Robin Thicke, Pharrell Lose 'Blurred Lines' Copyright Case
The lines are no longer blurred. A jury has found that Robin Thicke and Pharrell Williams infringed on Marvin Gaye’s 1977 song “Got to Give It Up,” and must pay nearly $7.4 million.
After two weeks in U.S. District Court in Los Angeles, the eight jurors reached a verdict in the “Blurred Lines” copyright case, determining that the infringement was not willful, but also not innocent.
The jury awarded the Gaye family $4 million in damages, with profits of more than $1.6 million from Williams and more that $1.76 million from Thicke. T.I., who is also featured on the chart-topping 2013 hit, was cleared of any wrongdoing.
During the trial, it was revealed that “Blurred Lines” sales exceeded $16 million. Thicke and Williams earned over $5 million apiece, and T.I. netted more than $700,000.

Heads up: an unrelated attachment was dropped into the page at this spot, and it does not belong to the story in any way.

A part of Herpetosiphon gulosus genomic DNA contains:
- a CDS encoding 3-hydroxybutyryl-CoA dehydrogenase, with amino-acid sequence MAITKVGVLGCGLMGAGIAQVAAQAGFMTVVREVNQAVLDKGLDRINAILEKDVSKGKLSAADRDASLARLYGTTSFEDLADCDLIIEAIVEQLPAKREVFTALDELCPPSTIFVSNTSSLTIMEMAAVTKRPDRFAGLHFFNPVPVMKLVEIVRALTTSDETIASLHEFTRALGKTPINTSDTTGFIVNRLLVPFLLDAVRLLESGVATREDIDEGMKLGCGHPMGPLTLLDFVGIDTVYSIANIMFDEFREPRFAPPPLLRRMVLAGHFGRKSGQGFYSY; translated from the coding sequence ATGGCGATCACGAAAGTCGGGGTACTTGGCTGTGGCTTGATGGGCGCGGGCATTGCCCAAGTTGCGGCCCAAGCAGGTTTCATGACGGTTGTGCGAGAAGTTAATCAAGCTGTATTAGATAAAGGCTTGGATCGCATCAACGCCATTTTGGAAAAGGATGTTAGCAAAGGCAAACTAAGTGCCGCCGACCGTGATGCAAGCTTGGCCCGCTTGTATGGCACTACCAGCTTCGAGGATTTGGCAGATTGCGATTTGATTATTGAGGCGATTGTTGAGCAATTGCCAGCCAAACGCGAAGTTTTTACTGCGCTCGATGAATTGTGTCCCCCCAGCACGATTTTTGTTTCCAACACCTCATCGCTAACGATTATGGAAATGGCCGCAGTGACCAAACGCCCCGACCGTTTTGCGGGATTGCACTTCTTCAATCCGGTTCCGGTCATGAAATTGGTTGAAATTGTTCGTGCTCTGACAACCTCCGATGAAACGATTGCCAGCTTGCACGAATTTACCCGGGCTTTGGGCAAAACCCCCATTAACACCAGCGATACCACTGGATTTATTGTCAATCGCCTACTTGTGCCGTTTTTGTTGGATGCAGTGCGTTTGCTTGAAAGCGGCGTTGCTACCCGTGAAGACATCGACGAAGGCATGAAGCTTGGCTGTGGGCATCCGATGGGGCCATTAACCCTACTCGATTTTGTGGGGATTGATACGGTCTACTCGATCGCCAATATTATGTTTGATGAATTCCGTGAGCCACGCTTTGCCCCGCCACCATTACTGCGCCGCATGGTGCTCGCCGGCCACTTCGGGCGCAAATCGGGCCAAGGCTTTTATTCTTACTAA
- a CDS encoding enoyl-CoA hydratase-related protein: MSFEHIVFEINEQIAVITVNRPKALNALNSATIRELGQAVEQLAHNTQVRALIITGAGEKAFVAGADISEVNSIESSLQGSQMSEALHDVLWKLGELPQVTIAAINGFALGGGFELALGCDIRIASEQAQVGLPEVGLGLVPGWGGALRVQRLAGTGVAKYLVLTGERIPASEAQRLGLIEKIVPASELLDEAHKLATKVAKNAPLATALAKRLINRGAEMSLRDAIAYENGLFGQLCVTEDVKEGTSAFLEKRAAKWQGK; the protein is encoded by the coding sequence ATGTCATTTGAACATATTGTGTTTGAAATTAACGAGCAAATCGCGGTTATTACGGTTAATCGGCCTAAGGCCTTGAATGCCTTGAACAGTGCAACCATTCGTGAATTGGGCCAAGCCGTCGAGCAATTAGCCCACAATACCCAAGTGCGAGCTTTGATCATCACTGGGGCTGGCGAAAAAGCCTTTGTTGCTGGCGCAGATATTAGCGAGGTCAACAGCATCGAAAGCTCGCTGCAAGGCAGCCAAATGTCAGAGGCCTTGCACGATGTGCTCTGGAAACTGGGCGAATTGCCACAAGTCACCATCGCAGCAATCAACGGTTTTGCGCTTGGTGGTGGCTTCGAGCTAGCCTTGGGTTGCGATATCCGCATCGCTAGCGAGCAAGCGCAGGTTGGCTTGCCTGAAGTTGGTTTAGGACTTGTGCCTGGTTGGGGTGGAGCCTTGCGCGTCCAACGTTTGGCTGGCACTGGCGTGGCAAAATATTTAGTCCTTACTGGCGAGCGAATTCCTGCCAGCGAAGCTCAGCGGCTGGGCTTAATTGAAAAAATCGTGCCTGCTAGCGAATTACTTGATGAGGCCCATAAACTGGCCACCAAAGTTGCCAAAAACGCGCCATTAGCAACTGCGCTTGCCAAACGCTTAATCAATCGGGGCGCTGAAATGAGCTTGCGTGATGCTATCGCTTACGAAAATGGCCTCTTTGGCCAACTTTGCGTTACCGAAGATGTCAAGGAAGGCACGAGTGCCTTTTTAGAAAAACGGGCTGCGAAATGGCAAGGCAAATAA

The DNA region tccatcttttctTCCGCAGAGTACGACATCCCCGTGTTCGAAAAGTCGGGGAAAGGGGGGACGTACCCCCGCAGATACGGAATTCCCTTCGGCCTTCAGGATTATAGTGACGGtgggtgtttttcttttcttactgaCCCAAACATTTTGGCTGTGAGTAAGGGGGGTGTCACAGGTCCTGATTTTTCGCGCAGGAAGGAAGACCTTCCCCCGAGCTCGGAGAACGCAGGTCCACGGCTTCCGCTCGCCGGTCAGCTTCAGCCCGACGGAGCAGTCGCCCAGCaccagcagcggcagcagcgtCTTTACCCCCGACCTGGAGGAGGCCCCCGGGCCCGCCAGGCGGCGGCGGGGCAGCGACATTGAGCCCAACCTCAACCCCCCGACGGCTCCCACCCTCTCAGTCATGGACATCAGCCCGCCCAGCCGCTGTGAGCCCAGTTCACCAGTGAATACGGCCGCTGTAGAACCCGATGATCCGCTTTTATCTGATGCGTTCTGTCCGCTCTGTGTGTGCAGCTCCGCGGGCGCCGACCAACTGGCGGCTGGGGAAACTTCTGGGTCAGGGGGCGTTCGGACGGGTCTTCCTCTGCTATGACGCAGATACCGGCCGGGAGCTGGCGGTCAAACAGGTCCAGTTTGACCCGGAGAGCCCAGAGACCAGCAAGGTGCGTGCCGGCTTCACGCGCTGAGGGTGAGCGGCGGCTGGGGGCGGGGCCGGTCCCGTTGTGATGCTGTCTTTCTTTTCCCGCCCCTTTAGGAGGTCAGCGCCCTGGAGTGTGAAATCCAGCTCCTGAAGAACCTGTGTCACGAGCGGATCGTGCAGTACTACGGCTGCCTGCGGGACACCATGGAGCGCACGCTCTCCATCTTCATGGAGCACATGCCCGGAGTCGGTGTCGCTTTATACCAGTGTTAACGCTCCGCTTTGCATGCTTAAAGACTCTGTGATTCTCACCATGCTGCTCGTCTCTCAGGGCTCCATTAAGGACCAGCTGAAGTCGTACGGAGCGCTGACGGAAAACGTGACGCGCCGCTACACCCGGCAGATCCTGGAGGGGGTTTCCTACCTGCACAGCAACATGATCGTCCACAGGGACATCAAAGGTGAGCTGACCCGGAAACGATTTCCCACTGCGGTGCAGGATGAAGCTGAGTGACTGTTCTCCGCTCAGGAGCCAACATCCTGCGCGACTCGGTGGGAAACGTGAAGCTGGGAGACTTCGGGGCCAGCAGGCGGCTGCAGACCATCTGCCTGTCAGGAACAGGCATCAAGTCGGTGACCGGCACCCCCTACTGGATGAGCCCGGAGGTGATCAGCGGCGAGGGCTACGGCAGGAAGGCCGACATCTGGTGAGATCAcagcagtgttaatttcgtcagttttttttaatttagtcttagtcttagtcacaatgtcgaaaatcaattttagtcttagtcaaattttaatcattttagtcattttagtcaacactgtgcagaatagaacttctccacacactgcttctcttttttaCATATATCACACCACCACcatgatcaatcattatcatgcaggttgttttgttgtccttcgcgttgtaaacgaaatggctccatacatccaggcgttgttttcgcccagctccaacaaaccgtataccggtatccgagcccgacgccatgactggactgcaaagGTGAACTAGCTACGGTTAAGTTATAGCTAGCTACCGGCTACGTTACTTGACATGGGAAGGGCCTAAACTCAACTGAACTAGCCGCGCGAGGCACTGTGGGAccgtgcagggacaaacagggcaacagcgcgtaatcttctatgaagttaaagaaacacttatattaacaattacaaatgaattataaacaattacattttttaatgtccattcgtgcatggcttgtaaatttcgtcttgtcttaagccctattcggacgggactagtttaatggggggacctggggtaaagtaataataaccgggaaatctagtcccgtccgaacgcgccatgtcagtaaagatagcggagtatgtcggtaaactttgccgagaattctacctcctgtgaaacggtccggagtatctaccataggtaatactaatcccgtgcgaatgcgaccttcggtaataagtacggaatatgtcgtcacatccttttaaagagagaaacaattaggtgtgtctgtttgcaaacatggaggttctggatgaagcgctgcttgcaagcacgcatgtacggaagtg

The jury was shown interviews of Thicke and Williams saying they were inspired by Marvin Gaye and wanted to channel “Got to Give It Up.”
On the stand, Thicke claimed that he was inebriated during the interviews, while Williams testified that any similarities were not pre-conceived.
UPDATE: Robin Thicke, Pharrell, and T.I. have released a joint statement in response to the verdict.
“While we respect the judicial process, we are extremely disappointed in the ruling made today, which sets a horrible precedent for music and creativity going forward,” said Williams, Thicke, and T.I. “‘Blurred Lines’ was created from the heart and minds of Pharrell, Robin, and T.I. and not taken from anyone or anywhere else. We are reviewing the decision, considering our options and you will hear more from us soon about this matter.”